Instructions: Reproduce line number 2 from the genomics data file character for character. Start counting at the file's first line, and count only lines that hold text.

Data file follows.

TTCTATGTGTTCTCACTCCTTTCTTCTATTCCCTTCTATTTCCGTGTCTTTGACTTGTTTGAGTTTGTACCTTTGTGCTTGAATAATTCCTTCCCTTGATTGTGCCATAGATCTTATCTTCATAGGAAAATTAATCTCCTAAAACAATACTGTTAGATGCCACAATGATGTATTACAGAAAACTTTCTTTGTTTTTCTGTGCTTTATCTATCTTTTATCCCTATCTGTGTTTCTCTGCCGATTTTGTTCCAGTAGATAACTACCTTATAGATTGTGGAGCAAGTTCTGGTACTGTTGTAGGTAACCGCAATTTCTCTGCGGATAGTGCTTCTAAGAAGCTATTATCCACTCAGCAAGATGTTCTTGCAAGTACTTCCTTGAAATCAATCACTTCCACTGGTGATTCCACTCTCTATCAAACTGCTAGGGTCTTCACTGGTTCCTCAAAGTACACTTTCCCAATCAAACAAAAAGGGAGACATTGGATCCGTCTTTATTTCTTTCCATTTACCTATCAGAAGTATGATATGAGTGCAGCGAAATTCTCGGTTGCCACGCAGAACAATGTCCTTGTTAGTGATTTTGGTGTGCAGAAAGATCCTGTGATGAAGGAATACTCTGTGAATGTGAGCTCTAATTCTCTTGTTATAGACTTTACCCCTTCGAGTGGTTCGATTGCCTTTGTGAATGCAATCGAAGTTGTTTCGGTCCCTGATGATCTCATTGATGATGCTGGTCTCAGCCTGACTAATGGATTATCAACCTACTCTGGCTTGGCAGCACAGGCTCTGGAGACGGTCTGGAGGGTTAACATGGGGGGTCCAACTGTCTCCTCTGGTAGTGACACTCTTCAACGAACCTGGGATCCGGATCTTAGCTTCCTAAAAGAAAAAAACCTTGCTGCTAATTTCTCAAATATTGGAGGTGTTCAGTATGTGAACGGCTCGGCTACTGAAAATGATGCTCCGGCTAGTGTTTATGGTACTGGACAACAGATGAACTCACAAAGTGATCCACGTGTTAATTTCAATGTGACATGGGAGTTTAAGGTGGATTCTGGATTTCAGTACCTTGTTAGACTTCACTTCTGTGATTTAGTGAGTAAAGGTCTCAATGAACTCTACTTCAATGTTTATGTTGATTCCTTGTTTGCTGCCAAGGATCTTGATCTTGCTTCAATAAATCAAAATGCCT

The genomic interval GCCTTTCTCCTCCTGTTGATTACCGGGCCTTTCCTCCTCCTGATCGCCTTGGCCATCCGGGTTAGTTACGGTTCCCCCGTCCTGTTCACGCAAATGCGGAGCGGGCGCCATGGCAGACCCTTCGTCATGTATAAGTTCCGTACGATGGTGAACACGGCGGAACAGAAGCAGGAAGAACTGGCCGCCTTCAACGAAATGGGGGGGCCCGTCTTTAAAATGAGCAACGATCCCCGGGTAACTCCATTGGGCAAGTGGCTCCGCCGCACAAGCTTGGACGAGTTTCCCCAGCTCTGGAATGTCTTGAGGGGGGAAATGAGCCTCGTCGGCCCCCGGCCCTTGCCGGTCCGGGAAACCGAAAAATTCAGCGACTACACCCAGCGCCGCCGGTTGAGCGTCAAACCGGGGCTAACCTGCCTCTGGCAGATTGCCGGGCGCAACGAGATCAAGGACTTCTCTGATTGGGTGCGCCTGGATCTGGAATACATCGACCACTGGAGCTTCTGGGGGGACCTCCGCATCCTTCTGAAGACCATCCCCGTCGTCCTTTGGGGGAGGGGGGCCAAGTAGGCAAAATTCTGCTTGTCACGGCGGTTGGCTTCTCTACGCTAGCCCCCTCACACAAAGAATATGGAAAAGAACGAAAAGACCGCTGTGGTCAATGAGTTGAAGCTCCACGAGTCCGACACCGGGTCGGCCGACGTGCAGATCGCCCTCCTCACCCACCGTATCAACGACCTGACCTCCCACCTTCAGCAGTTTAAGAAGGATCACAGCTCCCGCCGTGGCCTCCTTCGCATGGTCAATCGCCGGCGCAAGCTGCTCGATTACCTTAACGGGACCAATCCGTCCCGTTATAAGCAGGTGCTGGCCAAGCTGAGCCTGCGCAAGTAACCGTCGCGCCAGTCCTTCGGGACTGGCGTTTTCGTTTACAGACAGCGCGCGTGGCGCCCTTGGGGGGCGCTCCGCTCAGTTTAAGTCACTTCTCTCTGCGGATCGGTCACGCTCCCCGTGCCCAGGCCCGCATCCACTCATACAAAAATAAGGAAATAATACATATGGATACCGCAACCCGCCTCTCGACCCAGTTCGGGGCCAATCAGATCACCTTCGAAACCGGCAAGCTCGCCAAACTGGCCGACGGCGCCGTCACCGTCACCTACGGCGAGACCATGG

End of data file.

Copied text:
The genomic interval GCCTTTCTCCTCCTGTTGATTACCGGGCCTTTCCTCCTCCTGATCGCCTTGGCCATCCGGGTTAGTTACGGTTCCCCCGTCCTGTTCACGCAAATGCGGAGCGGGCGCCATGGCAGACCCTTCGTCATGTATAAGTTCCGTACGATGGTGAACACGGCGGAACAGAAGCAGGAAGAACTGGCCGCCTTCAACGAAATGGGGGGGCCCGTCTTTAAAATGAGCAACGATCCCCGGGTAACTCCATTGGGCAAGTGGCTCCGCCGCACAAGCTTGGACGAGTTTCCCCAGCTCTGGAATGTCTTGAGGGGGGAAATGAGCCTCGTCGGCCCCCGGCCCTTGCCGGTCCGGGAAACCGAAAAATTCAGCGACTACACCCAGCGCCGCCGGTTGAGCGTCAAACCGGGGCTAACCTGCCTCTGGCAGATTGCCGGGCGCAACGAGATCAAGGACTTCTCTGATTGGGTGCGCCTGGATCTGGAATACATCGACCACTGGAGCTTCTGGGGGGACCTCCGCATCCTTCTGAAGACCATCCCCGTCGTCCTTTGGGGGAGGGGGGCCAAGTAGGCAAAATTCTGCTTGTCACGGCGGTTGGCTTCTCTACGCTAGCCCCCTCACACAAAGAATATGGAAAAGAACGAAAAGACCGCTGTGGTCAATGAGTTGAAGCTCCACGAGTCCGACACCGGGTCGGCCGACGTGCAGATCGCCCTCCTCACCCACCGTATCAACGACCTGACCTCCCACCTTCAGCAGTTTAAGAAGGATCACAGCTCCCGCCGTGGCCTCCTTCGCATGGTCAATCGCCGGCGCAAGCTGCTCGATTACCTTAACGGGACCAATCCGTCCCGTTATAAGCAGGTGCTGGCCAAGCTGAGCCTGCGCAAGTAACCGTCGCGCCAGTCCTTCGGGACTGGCGTTTTCGTTTACAGACAGCGCGCGTGGCGCCCTTGGGGGGCGCTCCGCTCAGTTTAAGTCACTTCTCTCTGCGGATCGGTCACGCTCCCCGTGCCCAGGCCCGCATCCACTCATACAAAAATAAGGAAATAATACATATGGATACCGCAACCCGCCTCTCGACCCAGTTCGGGGCCAATCAGATCACCTTCGAAACCGGCAAGCTCGCCAAACTGGCCGACGGCGCCGTCACCGTCACCTACGGCGAGACCATGG